An EPA investigation found Hyundai Motor Co. and Kia Motors Corp issued inflated fuel economy ratings for about 900,000 vehicles sold in the U.S. since late 2010.
The auto companies, which are both owned by Hyundai Motor Group, will lower the fuel economy ratings for about 35 percent, or 900,000, of the 2011-2014 model year vehicles sold through October 31, 2012 in the U.S. Hyundai issued a similar statement that about 172,000 vehicles sold in Canada also had incorrect gas mileage data.
The EPA said Friday the mileage on most vehicle labels will be reduced by one to two miles per gallon. The largest adjustment will be for the Kia Soul, which was off by as much as 6 mpg on the highway and 3 mpg in the city. The changes will reduce the fuel economy of the entire 2012 Hyundai/Kia fleet from 27 miles per gallon to 26 mpg, Hyundai said.
Hyundai blamed procedural errors at the automakers’ joint testing operations in Korea for the incorrect fuel economy ratings.
Both automakers will relabel vehicles currently in showrooms. Customers will receive a personalized debit card that will reimburse them for their difference in the EPA combined fuel economy rating, based on the fuel price in the customer’s area and their own actual miles driven, Hyundai said. Hyundai will add an extra 15 percent to the amount in acknowledgement of its error and current owners will be able to refresh the debit card for as long as they own the vehicle.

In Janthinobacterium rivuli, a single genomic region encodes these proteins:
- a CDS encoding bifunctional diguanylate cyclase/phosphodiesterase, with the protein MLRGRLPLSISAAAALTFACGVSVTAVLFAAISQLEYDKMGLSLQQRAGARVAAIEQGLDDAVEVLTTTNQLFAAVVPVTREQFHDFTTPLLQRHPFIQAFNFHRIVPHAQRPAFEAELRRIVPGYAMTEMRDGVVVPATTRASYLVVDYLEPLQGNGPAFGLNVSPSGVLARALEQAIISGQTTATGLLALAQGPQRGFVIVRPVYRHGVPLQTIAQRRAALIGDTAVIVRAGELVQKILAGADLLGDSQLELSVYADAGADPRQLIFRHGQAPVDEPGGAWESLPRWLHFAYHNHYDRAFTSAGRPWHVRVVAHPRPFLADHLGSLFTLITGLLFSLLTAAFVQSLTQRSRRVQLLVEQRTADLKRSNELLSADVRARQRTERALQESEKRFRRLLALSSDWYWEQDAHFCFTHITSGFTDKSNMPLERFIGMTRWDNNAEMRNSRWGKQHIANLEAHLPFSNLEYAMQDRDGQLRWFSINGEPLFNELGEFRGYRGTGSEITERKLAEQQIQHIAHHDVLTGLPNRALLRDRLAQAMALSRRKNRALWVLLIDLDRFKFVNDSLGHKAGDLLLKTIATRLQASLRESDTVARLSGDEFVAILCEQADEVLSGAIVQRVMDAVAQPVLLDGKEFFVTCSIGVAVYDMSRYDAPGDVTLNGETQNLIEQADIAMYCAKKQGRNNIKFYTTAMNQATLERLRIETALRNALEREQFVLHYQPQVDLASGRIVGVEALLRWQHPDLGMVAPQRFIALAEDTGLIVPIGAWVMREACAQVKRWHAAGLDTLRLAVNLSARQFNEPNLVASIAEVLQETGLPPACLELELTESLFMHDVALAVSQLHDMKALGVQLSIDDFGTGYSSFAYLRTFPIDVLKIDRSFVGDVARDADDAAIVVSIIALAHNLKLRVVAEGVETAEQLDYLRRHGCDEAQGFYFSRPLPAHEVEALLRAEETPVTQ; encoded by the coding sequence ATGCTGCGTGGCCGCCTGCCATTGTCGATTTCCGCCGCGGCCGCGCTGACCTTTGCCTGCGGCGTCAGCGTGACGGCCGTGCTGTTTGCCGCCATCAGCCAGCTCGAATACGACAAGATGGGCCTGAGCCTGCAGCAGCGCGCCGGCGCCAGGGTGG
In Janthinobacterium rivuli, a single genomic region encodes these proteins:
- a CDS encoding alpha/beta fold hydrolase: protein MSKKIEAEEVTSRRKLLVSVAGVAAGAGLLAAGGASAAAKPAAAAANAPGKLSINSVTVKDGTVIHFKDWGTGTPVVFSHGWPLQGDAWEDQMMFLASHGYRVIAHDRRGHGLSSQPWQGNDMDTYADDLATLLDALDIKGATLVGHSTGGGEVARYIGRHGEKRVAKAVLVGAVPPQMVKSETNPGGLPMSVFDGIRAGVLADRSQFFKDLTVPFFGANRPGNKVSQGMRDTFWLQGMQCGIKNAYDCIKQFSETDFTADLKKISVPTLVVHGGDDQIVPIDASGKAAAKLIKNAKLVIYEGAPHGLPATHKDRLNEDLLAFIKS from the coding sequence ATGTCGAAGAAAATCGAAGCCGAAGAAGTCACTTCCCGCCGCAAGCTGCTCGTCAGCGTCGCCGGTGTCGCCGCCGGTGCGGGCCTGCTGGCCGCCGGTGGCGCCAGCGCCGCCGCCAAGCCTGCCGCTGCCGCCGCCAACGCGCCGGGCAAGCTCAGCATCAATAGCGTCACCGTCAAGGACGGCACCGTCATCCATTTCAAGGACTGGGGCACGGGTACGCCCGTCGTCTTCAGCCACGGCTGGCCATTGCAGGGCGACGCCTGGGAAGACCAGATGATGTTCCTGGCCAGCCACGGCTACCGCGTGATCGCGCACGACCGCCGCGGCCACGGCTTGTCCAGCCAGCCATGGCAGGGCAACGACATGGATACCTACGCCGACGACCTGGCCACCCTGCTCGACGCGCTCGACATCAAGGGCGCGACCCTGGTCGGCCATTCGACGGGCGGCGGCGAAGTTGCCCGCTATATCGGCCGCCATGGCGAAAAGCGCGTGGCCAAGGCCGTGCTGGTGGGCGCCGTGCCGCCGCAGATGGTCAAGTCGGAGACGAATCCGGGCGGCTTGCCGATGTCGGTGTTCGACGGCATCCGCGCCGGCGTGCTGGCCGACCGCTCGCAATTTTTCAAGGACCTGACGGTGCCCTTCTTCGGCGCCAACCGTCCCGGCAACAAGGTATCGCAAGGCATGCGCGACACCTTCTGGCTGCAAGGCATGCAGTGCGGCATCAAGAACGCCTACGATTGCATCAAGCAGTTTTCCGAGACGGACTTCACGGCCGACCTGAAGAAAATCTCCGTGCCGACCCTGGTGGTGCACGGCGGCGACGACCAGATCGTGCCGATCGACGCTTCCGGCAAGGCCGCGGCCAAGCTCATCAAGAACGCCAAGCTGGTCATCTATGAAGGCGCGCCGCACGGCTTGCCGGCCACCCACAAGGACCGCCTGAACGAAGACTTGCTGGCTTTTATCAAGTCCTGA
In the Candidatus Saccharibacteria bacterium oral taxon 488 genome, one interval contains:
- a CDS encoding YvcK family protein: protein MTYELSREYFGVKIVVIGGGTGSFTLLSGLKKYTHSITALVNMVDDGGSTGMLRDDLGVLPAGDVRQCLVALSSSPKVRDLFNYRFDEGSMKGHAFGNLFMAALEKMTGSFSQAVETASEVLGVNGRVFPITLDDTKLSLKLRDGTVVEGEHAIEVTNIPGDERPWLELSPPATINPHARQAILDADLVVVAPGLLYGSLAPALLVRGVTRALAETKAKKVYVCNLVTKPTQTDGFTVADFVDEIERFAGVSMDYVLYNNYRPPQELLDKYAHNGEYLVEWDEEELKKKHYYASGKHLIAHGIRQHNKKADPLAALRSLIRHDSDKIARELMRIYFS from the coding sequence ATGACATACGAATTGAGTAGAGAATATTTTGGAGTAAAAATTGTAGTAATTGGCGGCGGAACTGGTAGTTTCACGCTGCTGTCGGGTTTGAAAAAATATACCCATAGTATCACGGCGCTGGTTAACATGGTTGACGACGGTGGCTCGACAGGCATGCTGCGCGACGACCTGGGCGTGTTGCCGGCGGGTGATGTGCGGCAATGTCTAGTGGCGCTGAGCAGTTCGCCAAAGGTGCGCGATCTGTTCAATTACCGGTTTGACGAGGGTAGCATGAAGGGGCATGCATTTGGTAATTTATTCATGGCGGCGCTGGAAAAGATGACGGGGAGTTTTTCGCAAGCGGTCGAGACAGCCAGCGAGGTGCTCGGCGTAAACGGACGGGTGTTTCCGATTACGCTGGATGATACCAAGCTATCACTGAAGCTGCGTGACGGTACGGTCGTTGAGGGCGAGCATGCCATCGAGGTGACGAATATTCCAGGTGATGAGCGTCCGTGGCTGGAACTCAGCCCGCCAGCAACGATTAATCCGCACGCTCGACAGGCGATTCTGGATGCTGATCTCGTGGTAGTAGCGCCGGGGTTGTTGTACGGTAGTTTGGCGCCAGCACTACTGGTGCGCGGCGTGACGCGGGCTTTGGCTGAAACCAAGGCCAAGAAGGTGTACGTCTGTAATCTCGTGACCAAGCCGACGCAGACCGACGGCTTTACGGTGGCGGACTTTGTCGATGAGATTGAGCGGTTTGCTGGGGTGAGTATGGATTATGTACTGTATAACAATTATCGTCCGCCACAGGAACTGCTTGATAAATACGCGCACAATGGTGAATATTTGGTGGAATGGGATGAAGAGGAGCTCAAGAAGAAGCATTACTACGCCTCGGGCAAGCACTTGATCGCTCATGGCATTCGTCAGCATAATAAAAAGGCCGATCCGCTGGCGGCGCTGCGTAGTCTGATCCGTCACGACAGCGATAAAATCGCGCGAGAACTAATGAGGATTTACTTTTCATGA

Hyundai did not provide an estimate on the cost of compensating current and former customers. However, it will most likely cost millions of dollars.
Inflated mileage was found on a number of Hyundai 2012-13 models, including Accent, Azera, Elantra, Genesis, Sonata, Tucson and Veloster. Hyundai’s 2013 Santa Fe also had incorrect mileage estimates for fuel consumption. Kia 2012-13 models Optima, Rio, Sorento, Soul and Sportage car lines also had overstated fuel economy claims, the EPA said.
The EPA opened an investigation into Hyundai and Kia after receiving a number of consumer complaints about the mileage estimates. EPA initially discovered discrepancies between results from testing of a 2012 Hyundai Elantra and data submitted by the automaker. The EPA later expanded its investigation into other Hyundai and Kia vehicles.
EPA routinely tests between 150 to 200 vehicles a year–or about 15 percent of the possible vehicles configurations–at its National Vehicle and Fuel Emission Laboratory in Ann Arbor, Mich., to ensure performance matches the mileage and emissions data submitted by automakers.